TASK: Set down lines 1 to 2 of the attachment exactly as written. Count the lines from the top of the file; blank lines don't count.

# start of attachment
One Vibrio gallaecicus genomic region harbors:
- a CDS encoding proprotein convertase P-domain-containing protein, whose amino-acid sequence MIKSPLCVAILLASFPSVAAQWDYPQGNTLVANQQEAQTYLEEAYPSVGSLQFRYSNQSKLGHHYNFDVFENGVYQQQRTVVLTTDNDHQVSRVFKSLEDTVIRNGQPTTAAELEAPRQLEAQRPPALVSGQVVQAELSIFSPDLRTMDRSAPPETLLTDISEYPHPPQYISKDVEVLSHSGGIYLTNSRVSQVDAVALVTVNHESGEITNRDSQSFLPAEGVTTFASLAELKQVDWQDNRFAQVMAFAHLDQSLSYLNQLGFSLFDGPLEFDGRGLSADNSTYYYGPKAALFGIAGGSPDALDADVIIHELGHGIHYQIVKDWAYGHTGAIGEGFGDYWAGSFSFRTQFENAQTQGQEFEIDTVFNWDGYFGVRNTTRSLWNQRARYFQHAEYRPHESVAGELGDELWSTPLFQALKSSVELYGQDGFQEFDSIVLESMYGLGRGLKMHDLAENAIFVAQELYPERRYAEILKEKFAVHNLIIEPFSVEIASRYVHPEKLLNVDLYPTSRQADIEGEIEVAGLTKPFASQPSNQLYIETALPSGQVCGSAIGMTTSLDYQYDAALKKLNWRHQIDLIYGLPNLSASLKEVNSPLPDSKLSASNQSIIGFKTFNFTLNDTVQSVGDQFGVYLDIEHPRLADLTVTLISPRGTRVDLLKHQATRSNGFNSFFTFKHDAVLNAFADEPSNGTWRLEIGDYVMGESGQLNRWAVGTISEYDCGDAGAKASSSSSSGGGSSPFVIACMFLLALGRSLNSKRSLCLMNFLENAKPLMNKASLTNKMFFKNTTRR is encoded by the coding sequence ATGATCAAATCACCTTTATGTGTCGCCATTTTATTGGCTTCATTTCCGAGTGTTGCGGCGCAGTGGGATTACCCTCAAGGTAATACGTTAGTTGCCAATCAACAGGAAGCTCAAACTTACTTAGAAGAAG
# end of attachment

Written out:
One Vibrio gallaecicus genomic region harbors:
- a CDS encoding proprotein convertase P-domain-containing protein, whose amino-acid sequence MIKSPLCVAILLASFPSVAAQWDYPQGNTLVANQQEAQTYLEEAYPSVGSLQFRYSNQSKLGHHYNFDVFENGVYQQQRTVVLTTDNDHQVSRVFKSLEDTVIRNGQPTTAAELEAPRQLEAQRPPALVSGQVVQAELSIFSPDLRTMDRSAPPETLLTDISEYPHPPQYISKDVEVLSHSGGIYLTNSRVSQVDAVALVTVNHESGEITNRDSQSFLPAEGVTTFASLAELKQVDWQDNRFAQVMAFAHLDQSLSYLNQLGFSLFDGPLEFDGRGLSADNSTYYYGPKAALFGIAGGSPDALDADVIIHELGHGIHYQIVKDWAYGHTGAIGEGFGDYWAGSFSFRTQFENAQTQGQEFEIDTVFNWDGYFGVRNTTRSLWNQRARYFQHAEYRPHESVAGELGDELWSTPLFQALKSSVELYGQDGFQEFDSIVLESMYGLGRGLKMHDLAENAIFVAQELYPERRYAEILKEKFAVHNLIIEPFSVEIASRYVHPEKLLNVDLYPTSRQADIEGEIEVAGLTKPFASQPSNQLYIETALPSGQVCGSAIGMTTSLDYQYDAALKKLNWRHQIDLIYGLPNLSASLKEVNSPLPDSKLSASNQSIIGFKTFNFTLNDTVQSVGDQFGVYLDIEHPRLADLTVTLISPRGTRVDLLKHQATRSNGFNSFFTFKHDAVLNAFADEPSNGTWRLEIGDYVMGESGQLNRWAVGTISEYDCGDAGAKASSSSSSGGGSSPFVIACMFLLALGRSLNSKRSLCLMNFLENAKPLMNKASLTNKMFFKNTTRR is encoded by the coding sequence ATGATCAAATCACCTTTATGTGTCGCCATTTTATTGGCTTCATTTCCGAGTGTTGCGGCGCAGTGGGATTACCCTCAAGGTAATACGTTAGTTGCCAATCAACAGGAAGCTCAAACTTACTTAGAAGAAG